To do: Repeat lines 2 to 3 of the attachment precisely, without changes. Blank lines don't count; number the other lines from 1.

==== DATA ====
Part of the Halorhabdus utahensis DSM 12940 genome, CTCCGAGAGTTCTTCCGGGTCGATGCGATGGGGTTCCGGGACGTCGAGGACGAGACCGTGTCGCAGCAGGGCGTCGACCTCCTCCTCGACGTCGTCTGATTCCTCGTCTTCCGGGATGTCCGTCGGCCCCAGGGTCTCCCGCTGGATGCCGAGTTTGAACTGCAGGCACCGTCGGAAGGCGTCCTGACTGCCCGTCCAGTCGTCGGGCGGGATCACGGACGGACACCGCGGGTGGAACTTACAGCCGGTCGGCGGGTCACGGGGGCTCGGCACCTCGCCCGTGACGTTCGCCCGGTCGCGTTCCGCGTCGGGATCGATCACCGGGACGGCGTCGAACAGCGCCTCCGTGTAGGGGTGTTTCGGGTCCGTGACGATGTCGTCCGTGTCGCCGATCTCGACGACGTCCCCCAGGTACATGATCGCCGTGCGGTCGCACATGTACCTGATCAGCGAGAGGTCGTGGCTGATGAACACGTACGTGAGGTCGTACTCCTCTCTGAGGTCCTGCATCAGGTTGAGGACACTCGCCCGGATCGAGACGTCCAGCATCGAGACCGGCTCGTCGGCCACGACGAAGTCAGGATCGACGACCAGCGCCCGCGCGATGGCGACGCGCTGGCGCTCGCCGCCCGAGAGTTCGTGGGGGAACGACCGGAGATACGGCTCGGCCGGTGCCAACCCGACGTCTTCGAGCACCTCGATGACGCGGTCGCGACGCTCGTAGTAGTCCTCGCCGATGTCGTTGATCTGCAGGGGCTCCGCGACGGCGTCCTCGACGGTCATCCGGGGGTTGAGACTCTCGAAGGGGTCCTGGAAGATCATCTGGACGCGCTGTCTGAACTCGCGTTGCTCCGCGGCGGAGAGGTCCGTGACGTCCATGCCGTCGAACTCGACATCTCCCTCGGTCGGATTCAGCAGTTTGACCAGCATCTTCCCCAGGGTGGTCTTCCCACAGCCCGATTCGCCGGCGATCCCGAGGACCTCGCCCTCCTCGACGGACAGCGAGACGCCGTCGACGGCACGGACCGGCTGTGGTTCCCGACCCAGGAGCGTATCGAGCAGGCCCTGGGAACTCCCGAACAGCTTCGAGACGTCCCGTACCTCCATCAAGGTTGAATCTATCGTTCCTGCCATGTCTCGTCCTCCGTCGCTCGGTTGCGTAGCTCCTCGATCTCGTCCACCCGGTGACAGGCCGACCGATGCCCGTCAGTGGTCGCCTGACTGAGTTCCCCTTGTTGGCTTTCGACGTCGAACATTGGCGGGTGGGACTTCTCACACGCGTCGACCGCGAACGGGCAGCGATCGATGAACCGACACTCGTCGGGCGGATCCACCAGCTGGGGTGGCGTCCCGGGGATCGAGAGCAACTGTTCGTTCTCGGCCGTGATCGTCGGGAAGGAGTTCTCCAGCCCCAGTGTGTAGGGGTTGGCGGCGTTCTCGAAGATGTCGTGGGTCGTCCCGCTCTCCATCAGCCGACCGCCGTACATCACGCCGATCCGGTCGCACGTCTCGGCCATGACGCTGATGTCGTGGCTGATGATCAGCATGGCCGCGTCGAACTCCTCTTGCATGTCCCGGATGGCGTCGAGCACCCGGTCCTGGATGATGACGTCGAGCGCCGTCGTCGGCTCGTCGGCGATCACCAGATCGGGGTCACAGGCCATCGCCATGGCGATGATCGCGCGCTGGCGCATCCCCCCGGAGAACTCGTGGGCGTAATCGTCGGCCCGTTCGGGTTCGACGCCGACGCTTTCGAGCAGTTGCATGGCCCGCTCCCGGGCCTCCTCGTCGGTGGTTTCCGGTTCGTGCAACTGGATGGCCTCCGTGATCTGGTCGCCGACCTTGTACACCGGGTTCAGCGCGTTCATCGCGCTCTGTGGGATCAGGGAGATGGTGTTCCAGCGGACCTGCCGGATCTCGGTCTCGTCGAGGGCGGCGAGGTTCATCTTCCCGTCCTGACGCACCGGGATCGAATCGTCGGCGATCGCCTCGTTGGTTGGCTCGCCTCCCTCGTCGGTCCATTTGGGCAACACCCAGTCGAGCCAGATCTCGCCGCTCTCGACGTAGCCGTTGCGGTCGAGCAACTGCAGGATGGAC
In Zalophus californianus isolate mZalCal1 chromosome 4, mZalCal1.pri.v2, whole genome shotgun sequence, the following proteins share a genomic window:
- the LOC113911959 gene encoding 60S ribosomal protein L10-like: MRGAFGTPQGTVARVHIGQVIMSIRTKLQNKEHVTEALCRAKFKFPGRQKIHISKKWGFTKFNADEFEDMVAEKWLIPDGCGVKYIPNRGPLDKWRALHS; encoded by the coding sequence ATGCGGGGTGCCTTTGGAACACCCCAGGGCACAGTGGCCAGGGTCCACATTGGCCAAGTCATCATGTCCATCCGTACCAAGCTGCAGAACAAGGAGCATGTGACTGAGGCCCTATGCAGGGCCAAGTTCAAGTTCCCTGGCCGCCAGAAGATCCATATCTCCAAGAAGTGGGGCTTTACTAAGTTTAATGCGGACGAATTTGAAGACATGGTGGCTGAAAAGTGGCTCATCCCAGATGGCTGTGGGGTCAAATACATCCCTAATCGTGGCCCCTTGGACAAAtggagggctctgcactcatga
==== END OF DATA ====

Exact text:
In Zalophus californianus isolate mZalCal1 chromosome 4, mZalCal1.pri.v2, whole genome shotgun sequence, the following proteins share a genomic window:
- the LOC113911959 gene encoding 60S ribosomal protein L10-like: MRGAFGTPQGTVARVHIGQVIMSIRTKLQNKEHVTEALCRAKFKFPGRQKIHISKKWGFTKFNADEFEDMVAEKWLIPDGCGVKYIPNRGPLDKWRALHS; encoded by the coding sequence ATGCGGGGTGCCTTTGGAACACCCCAGGGCACAGTGGCCAGGGTCCACATTGGCCAAGTCATCATGTCCATCCGTACCAAGCTGCAGAACAAGGAGCATGTGACTGAGGCCCTATGCAGGGCCAAGTTCAAGTTCCCTGGCCGCCAGAAGATCCATATCTCCAAGAAGTGGGGCTTTACTAAGTTTAATGCGGACGAATTTGAAGACATGGTGGCTGAAAAGTGGCTCATCCCAGATGGCTGTGGGGTCAAATACATCCCTAATCGTGGCCCCTTGGACAAAtggagggctctgcactcatga